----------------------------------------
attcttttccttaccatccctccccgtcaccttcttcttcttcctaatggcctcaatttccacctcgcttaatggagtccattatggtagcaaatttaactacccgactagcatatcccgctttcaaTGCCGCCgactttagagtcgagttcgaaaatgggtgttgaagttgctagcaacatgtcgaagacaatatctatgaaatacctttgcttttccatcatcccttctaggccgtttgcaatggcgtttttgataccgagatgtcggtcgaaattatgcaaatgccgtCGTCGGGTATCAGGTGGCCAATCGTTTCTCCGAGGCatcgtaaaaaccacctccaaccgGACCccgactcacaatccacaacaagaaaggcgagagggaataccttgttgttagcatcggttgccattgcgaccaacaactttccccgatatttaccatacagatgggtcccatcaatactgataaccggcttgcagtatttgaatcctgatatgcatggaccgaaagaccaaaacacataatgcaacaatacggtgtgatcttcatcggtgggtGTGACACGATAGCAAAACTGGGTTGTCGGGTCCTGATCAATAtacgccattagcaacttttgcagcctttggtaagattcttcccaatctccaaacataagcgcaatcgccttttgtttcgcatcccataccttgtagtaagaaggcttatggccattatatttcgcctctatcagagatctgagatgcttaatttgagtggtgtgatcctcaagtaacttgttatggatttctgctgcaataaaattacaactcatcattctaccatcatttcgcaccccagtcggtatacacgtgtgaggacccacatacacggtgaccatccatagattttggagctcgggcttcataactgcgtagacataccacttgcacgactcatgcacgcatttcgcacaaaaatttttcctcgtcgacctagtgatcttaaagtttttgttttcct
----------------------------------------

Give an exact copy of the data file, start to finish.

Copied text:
attcttttccttaccatccctccccgtcaccttcttcttcttcctaatggcctcaatttccacctcgcttaatggagtccattatggtagcaaatttaactacccgactagcatatcccgctttcaaTGCCGCCgactttagagtcgagttcgaaaatgggtgttgaagttgctagcaacatgtcgaagacaatatctatgaaatacctttgcttttccatcatcccttctaggccgtttgcaatggcgtttttgataccgagatgtcggtcgaaattatgcaaatgccgtCGTCGGGTATCAGGTGGCCAATCGTTTCTCCGAGGCatcgtaaaaaccacctccaaccgGACCccgactcacaatccacaacaagaaaggcgagagggaataccttgttgttagcatcggttgccattgcgaccaacaactttccccgatatttaccatacagatgggtcccatcaatactgataaccggcttgcagtatttgaatcctgatatgcatggaccgaaagaccaaaacacataatgcaacaatacggtgtgatcttcatcggtgggtGTGACACGATAGCAAAACTGGGTTGTCGGGTCCTGATCAATAtacgccattagcaacttttgcagcctttggtaagattcttcccaatctccaaacataagcgcaatcgccttttgtttcgcatcccataccttgtagtaagaaggcttatggccattatatttcgcctctatcagagatctgagatgcttaatttgagtggtgtgatcctcaagtaacttgttatggatttctgctgcaataaaattacaactcatcattctaccatcatttcgcaccccagtcggtatacacgtgtgaggacccacatacacggtgaccatccatagattttggagctcgggcttcataactgcgtagacataccacttgcacgactcatgcacgcatttcgcacaaaaatttttcctcgtcgacctagtgatcttaaagtttttgttttcct